Every retiree needs a purpose in life, or so I am told.
Sometimes this purpose is something he or she has dreamed about doing for a long time, but often it is something that someone else plans for them.
And that purpose can change. Or you can pick up more purposes.
When I retired last year, I planned to sleep as late as I possibly could every morning. Except for having to rise every morning at 5 to feed the dogs and cats and then going back to bed, I’m doing really well with that one.
I started back writing this column once a week and that has been mostly a pleasant chore except for having to type around the various cats on my keyboard.
And for the last couple of months I have been busy talking to a bunch of people who call to get me to sign up for their Medicare assistance plans.
My phone rings at least three times a day and the caller ID tells me someone is calling from Denver, Colo., South Bend, Ind., Dallas, Texas, Miami, Fla., or some other faraway place. I don’t know anyone from any of those places.
I started out ignoring the calls, letting my phone ring unanswered until it stopped. After all, he also serves who just sits and lets the phone ring. Or something like that.
But it occurred to me that if I answered the calls and actually talked to someone, they might quit calling. It hasn’t worked so far, but who knows.
The calls are mostly the same. They aren’t trying to sell me something, they say, they just want to help.
Most offer congratulations to me for reaching my 65th birthday. Then they want me to get busy and choose a supplemental plan, not knowing that they are dealing with a master procrastinator. I still have a couple of months to put this off.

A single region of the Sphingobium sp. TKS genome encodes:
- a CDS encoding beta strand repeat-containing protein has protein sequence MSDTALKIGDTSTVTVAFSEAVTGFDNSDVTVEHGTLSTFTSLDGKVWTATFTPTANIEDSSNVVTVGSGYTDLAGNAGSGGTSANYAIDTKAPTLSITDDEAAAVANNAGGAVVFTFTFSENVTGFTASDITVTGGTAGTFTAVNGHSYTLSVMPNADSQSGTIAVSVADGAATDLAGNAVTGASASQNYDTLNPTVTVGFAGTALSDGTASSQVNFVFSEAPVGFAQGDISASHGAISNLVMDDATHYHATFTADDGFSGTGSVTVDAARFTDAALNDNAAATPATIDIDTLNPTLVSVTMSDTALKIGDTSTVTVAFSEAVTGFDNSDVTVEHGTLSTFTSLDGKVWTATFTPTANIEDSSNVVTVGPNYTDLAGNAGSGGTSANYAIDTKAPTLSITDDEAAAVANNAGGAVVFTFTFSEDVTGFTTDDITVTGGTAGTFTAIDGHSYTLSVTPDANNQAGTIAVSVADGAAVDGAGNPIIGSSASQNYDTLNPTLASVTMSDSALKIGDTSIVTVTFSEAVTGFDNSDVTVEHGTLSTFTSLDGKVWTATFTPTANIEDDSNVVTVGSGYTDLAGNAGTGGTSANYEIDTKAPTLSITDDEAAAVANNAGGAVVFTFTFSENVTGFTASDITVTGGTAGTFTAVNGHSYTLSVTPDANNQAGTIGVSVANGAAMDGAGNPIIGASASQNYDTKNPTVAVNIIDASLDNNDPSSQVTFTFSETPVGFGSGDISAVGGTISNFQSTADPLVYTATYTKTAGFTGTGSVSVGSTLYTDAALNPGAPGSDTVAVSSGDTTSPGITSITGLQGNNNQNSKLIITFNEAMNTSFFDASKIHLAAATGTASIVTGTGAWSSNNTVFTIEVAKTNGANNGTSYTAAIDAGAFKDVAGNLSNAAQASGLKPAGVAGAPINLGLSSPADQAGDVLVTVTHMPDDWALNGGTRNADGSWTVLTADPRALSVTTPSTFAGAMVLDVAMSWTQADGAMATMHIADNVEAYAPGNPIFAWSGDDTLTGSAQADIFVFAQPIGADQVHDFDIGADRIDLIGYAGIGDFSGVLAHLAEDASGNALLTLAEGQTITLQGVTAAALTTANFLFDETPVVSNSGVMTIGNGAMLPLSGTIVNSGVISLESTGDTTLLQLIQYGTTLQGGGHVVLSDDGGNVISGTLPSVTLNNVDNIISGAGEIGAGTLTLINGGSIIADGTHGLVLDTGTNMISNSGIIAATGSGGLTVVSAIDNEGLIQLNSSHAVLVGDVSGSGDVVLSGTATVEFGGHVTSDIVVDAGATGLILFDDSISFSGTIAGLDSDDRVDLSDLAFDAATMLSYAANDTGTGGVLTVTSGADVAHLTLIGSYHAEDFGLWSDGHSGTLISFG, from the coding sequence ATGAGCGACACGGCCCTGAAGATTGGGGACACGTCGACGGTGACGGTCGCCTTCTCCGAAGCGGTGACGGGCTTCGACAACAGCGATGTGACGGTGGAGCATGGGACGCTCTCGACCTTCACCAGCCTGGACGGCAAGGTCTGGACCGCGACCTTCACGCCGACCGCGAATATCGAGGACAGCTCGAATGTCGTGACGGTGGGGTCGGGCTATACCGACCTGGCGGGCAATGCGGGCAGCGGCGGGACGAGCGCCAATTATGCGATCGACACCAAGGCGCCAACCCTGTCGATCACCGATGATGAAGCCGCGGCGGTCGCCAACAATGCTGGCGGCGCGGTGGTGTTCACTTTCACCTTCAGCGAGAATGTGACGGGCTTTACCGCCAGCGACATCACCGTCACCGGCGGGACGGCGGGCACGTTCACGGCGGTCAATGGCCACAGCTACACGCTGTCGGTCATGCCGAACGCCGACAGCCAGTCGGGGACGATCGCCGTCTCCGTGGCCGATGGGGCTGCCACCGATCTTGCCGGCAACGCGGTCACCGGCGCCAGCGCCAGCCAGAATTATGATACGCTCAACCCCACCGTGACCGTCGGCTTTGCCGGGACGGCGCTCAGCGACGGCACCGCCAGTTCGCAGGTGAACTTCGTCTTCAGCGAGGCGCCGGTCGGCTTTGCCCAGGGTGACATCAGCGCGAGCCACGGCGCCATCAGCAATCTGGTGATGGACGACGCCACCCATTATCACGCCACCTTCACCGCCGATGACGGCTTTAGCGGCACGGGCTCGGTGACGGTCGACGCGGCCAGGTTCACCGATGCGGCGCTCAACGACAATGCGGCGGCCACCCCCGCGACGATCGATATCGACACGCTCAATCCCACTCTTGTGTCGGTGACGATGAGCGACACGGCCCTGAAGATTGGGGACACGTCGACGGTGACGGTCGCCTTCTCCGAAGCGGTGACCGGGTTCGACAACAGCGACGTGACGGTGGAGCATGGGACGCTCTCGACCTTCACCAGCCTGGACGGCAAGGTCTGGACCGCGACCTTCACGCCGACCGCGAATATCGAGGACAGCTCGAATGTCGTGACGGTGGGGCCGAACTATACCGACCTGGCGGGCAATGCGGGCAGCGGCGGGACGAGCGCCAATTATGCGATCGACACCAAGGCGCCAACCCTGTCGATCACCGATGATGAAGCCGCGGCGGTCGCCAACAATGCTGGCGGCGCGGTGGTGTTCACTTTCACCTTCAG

But if they inquire about my health, “How are you doing today?” they have made a mistake.
Instead of offering up the usual “Fine,” which everyone expects, I launch into a detailed description of all my health problems, complete with a recital from the records of all my test results from the past year.
This can take a while and some don’t wait. If someone does wait, the pitch goes on and they attempt to connect me with one of their specialists who is standing by to talk with me. I just say no and keep saying no until they give up.
Sometimes the calls are automated but some are so slick you don’t realize it at first. The voice asks a question and then leaves a short break for a response. So when I keep talking about my health, the voice moves right on to the sales pitch.
I realize this is not exactly a noble purpose in life but it’s what I’m doing now.
I’m sure I will tire of this and go back to ignoring the phone. I’m hoping that when my Medicare kicks in at the end of this year, these calls will stop.
And surely some other purpose will come along — not that I’m looking for one.
Wally Spiers: email@example.com